Texas Gov. Greg Abbott has instructed state officials to start carrying out random inspections at schools in the state.
The Republican governor directed the Texas School Safety Center (TxSSC) to coordinate with the Texas Education Agency (TEA) to “develop and implement a plan to conduct random inspections to assess access control measures of Texas school districts.”
“Among other reviews, your team should begin conducting in-person, unannounced, random intruder detection audits on school districts,” Abbott said in a letter (pdf) to the state’s school security officials.
“Staff should approach campuses to find weak points and how quickly they can penetrate buildings without being stopped,” he said.
“This will help determine if schools are prepared to implement and follow the [Emergency Operations Plans] they have already submitted to the state,” he added. “This will improve accountability and ensure school districts are following the plans they create.”
The order comes after a mass shooting in Uvalde, Texas, that killed 19 students and two teachers at Robb Elementary School. An 18-year-old shooter had entered the school via a back door that was unlocked, according to the latest account of the situation by officials.
In his letter to Kathy Martinez-Prather, the director of the TxSSC, Abbott said more needs to be done after the tragic massacre. He also outlined several measures to “ensure that a culture of constant vigilance is engrained in every campus and in every school district employee across the state.”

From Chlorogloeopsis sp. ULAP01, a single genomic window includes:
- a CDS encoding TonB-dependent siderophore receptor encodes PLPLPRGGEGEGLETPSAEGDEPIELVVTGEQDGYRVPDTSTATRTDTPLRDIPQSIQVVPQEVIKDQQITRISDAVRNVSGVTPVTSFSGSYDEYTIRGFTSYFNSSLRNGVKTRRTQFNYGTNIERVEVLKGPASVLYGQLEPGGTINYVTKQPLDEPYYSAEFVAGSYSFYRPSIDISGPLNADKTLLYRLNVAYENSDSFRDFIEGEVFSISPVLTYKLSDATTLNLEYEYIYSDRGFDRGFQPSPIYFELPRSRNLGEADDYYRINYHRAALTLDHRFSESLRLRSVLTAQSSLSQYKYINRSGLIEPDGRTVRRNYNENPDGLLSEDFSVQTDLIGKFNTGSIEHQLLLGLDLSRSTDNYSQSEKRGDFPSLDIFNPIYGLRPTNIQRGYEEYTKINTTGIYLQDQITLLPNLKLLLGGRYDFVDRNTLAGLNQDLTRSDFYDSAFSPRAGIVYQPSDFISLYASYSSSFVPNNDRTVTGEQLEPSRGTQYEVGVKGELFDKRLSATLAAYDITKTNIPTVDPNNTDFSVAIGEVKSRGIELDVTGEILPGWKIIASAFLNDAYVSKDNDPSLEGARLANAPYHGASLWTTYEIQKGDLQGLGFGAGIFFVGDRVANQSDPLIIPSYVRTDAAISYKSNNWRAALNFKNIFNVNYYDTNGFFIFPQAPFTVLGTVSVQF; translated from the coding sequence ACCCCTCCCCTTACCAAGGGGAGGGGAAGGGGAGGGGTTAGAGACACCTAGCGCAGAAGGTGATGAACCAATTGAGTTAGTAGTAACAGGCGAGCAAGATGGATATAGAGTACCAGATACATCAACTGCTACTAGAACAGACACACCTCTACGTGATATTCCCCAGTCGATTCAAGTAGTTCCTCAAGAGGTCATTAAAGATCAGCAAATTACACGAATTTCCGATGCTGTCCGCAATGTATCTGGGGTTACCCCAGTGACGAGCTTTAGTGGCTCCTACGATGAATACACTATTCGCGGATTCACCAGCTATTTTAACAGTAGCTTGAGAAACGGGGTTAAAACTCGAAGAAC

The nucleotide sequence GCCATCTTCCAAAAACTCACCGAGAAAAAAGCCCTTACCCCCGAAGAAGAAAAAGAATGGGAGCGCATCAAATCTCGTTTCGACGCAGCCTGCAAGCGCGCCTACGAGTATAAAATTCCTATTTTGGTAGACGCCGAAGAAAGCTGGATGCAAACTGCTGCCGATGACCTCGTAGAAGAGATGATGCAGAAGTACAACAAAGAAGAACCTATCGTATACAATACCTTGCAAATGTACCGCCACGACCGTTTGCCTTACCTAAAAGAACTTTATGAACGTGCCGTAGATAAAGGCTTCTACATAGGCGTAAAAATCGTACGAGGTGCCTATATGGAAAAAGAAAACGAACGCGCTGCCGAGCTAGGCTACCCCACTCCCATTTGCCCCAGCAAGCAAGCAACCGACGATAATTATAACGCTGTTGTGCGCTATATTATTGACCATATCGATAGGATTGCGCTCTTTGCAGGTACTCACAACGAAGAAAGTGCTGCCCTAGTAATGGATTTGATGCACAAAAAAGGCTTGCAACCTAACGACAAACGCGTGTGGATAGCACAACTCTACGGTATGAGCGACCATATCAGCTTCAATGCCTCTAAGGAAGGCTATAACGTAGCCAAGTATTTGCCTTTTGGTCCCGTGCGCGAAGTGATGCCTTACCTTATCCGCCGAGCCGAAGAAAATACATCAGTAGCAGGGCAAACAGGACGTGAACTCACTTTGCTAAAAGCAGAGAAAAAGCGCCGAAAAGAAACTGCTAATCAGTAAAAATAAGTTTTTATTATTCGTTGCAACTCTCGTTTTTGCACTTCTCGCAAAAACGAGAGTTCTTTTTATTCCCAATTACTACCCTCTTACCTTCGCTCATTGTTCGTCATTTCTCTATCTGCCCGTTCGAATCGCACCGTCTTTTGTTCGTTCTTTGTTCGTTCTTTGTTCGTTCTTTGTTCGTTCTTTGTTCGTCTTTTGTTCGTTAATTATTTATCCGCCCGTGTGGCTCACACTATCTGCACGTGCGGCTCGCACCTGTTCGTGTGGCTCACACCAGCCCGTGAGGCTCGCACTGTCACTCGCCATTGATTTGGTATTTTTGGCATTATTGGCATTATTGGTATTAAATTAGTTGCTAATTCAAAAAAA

State law requires school districts to create school security committees that are required to meet three times a year. Abbott asked Martinez-Prather to contact every school district to let them know they are expected to meet once this coming summer and to carry out several safety measures before the start of the 2022-2023 school year—specifically by Sept. 1, 2022, and report to the TxSSC by Sept. 9, 2022.
The measures include ensuring their security committee reviews their plans in cases of emergency and active threats. It also includes ensuring that all staff and substitute teachers are trained on the safety procedures of their specific campus and that all drills are scheduled before the start of the next school year.
Furthermore, the officials must also carry out “an assessment of their access control procedures, such as single access points, locked instruction room doors, visitor check-in procedures, exterior door locks, etc.”
A TxSSC spokesperson told the Texas Tribune that it is “designing a program and action items to specifically address the governor’s directives within the prescribed timelines.”
On the same day, Abbott sent a letter (pdf) to Lt. Gov. Dan Patrick and state House Speaker Dade Phelan requesting them to each convene a special legislative committee to review a series of topics in order to prevent future school shootings: school safety, mental health, social media, police training, and firearm safety. The committees would make recommendations to the state’s legislature and the executive branch over what meaningful actions can be taken.
Abbott also said in his letter to Martinez-Prather that the TxSSC should “immediately begin” working with his office and the state legislature on recommendations to improve current school security systems and decide on the funding needed to continue that work.
“This issue will no doubt be at the forefront of the next Legislative Session. You have my full support to make recommendations for consideration by the Legislature,” Abbott wrote.
The Epoch Times has reached out to Martinez-Prather for comment.